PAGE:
Flock ST, Patterson MS, Wilson BC, Wyman DR. “Monte Carlo modeling of light propagation in highly scattering tissues, I: Model predictions and comparison with diffusion theory,” IEEE Trans. Biomed. Eng. 36: 1162–1168 (1989).CrossRefGoogle Scholar
  23. 23.
    Nordal P-E, Kanstad SO. “Visible-light spectroscopy by photothermal radiometry using an incoherent source,” Appl. Phys. Lett. 38: 486–488 (1981).ADSCrossRefGoogle Scholar
  24. 24.
    Bults G, Nordal P-E, Kanstad SO. “In vivo studies of gross photosynthesis in attached leaves by means of photothermal radiometry,” Biochim. Biophys. Acta 682: 234–237 (1982)CrossRefGoogle Scholar
  25. 25.
    Obremski SM, LaMuraglia GL, Bruggemann U, Anderson RR. “A comparison of thermal and optical techniques for describing light interaction with vascular grafts, sutures and thrombus,” Laser—Tissue Interactions II, SPIE 1427: 327–334 (1991).ADSCrossRefGoogle Scholar
  26. 26.
    Imhof RE, Whitters CJ, Birch DJS. “Opto-thermal in vivo monitoring of sunscreens on skin,” Phys. Med. Biol. 35: 95–102 (1990).CrossRefGoogle Scholar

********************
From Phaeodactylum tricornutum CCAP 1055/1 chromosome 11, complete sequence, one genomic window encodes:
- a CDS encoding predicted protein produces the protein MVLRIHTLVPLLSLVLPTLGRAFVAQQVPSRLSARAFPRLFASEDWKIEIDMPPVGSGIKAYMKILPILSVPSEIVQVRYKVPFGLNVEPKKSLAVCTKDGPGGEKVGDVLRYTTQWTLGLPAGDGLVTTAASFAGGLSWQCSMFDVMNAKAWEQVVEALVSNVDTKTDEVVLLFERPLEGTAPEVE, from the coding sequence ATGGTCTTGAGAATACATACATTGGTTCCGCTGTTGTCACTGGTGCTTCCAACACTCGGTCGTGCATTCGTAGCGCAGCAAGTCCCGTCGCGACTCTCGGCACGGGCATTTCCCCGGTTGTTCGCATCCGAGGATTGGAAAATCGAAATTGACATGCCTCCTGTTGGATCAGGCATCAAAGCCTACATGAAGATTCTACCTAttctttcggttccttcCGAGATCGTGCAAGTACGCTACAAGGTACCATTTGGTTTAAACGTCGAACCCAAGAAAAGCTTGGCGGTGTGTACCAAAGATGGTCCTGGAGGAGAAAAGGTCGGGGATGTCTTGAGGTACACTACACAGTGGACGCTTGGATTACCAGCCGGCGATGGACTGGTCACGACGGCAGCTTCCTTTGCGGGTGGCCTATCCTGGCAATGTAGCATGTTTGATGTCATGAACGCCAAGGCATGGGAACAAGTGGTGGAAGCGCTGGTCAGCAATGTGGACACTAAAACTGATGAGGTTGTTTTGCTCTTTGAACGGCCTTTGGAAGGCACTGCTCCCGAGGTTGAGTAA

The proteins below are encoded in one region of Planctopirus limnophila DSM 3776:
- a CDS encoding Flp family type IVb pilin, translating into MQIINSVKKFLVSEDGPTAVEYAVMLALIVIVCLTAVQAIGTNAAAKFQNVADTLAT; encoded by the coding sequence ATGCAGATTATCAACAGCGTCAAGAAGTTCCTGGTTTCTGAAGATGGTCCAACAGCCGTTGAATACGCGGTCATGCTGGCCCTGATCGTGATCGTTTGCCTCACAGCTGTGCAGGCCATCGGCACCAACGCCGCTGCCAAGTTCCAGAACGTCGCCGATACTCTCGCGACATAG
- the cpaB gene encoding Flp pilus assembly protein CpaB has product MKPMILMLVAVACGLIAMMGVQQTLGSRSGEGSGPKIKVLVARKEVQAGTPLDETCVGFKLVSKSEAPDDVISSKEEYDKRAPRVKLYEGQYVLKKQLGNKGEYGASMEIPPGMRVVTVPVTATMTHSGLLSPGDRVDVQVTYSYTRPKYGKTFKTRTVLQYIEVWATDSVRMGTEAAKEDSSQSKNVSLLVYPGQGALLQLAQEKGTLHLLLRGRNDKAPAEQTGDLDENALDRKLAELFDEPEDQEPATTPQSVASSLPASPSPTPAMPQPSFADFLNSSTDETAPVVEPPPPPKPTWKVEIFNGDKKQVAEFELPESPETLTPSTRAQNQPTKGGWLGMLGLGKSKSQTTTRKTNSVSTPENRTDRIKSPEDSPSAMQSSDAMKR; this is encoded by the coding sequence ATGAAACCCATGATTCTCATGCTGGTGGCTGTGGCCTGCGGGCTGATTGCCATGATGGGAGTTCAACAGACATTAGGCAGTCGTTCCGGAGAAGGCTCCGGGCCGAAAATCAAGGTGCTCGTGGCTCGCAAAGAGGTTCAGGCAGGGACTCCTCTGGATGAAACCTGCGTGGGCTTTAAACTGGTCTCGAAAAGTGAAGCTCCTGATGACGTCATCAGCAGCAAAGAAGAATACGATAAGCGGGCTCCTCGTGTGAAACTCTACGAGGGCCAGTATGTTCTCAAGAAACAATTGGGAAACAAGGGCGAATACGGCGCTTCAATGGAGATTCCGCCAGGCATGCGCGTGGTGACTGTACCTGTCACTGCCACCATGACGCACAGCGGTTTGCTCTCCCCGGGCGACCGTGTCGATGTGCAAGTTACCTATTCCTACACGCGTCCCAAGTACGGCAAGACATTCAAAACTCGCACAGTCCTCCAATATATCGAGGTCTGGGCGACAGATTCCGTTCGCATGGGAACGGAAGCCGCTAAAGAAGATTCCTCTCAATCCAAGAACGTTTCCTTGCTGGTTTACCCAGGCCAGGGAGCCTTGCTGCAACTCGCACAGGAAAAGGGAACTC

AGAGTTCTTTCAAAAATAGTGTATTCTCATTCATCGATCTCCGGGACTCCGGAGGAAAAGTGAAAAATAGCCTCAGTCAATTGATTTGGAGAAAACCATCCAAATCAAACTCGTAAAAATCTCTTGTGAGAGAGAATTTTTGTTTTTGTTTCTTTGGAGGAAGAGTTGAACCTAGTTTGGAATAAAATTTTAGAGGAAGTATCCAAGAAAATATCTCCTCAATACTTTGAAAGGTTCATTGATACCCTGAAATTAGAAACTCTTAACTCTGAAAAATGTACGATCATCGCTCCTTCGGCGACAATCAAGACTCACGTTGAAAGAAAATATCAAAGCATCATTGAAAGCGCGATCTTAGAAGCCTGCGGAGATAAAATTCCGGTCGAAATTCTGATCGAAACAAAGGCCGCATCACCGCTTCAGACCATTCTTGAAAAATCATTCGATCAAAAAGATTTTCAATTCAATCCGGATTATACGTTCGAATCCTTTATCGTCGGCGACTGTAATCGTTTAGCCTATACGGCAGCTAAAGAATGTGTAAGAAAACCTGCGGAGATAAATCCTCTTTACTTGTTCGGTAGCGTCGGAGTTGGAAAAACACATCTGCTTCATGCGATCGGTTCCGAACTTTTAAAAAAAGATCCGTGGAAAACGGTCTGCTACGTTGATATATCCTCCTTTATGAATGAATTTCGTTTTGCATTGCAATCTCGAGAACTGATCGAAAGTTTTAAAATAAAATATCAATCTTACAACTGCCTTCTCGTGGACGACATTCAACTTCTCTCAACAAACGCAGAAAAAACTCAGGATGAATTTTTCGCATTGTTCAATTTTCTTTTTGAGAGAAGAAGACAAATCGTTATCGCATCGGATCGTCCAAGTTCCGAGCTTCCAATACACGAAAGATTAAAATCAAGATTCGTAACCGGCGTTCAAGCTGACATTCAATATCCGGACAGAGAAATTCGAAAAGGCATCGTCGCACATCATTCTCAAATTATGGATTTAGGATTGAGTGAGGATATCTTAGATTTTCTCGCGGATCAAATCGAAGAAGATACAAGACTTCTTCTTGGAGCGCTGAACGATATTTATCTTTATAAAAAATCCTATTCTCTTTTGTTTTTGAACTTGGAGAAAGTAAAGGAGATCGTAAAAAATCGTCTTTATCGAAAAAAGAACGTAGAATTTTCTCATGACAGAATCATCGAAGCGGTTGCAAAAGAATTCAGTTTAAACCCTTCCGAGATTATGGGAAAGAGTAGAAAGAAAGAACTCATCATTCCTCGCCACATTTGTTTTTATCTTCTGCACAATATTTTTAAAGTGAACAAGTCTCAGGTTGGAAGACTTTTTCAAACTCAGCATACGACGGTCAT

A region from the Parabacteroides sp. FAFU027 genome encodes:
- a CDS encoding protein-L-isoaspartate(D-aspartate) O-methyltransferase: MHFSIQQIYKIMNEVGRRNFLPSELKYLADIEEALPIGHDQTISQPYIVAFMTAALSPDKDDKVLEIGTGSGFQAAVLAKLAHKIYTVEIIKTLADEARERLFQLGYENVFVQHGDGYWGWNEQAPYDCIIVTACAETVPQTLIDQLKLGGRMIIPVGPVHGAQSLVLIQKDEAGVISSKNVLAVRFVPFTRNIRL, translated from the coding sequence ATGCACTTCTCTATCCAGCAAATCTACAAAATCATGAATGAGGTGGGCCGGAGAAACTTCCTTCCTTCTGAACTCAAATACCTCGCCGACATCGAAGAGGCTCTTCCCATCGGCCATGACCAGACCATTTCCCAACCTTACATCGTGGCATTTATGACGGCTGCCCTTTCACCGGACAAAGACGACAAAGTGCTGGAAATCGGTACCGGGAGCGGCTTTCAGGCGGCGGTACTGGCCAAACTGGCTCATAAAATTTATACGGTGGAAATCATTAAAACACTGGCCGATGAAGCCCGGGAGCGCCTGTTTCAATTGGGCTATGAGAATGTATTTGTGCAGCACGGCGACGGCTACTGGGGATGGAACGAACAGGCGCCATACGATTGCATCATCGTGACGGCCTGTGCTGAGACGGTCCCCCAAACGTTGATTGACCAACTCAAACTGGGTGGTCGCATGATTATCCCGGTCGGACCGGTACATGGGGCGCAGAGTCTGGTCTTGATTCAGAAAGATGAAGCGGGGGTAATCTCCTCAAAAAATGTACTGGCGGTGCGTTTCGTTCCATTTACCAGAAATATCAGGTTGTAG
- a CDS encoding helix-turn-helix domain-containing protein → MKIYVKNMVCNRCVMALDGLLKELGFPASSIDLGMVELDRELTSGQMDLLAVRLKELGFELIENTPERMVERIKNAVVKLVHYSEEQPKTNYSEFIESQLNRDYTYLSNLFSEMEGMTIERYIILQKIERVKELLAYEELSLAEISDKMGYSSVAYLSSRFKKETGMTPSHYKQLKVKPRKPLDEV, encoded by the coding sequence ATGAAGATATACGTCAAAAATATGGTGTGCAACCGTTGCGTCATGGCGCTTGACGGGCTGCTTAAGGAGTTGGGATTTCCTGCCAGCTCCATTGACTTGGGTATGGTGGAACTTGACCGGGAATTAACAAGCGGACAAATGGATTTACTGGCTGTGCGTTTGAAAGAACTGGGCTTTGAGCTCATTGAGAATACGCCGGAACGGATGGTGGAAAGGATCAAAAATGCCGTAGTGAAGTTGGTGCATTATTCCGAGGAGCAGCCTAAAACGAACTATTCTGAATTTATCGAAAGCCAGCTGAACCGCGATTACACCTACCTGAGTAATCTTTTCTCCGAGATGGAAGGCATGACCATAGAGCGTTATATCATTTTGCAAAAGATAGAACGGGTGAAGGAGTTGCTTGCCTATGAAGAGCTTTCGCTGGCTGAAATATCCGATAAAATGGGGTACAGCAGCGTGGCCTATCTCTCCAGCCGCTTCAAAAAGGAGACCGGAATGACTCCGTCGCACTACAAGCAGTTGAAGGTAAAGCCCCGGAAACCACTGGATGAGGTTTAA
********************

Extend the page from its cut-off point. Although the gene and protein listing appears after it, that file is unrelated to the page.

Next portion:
27. 27.
    Wilson BC. “Modeling and measurements of light propagation in tissue for diagnostic and therapeutic applications,” in Chester AN (ed.), Laser Systems for Photobiology and Photomedicine, Plenum Press, New York, 1991, pp. 13–27.CrossRefGoogle Scholar
  28. 28.
    Anderson RR, Parrish JA. “Selective photothermolysis: precise microsurgery by selective absorption of pulsed radiation,” Science 220: 524–527 (1983).ADSCrossRefGoogle Scholar
  29. 29.
    Croitoru N, Dror J, Gannot I. “Characterization of hollow fibers for the transmission of infrared radiation,” Appl. Opt. 29: 1805–1809 (1990).ADSCrossRefGoogle Scholar
  30. 30.
    Zur A, Katzir A. “Use of infrared fibers for low temperature radiometric measurements,” Appl. Phy.s. Len. 48: 499–502 (1986).ADSCrossRefGoogle Scholar
  31. 31.
    Drexhage MG. “Glass optical fibers enter the infrared,” Laser Focus World, 27: 149–153 (1991).Google Scholar

Copyright information

© Springer Science+Business Media New York 1995

Authors and Affiliations

  • I. Alex Vitkin
    • 1
  • Brian C. Wilson
    • 2
  • R. R. Anderson
    • 3
  1. 1.Department of Clinical PhysicsPrincess Margaret HospitalTorontoCanada
  2. 2.Department of Medical Biophysics, Ontario Cancer Institute; Ontario Laser and Lightwave Research CentreUniversity of TorontoTorontoCanada
  3. 3.Wellman Laboratories of Photomedicine, Massachusetts General HospitalHarvard Medical SchoolBostonUSA

Personalised recommendations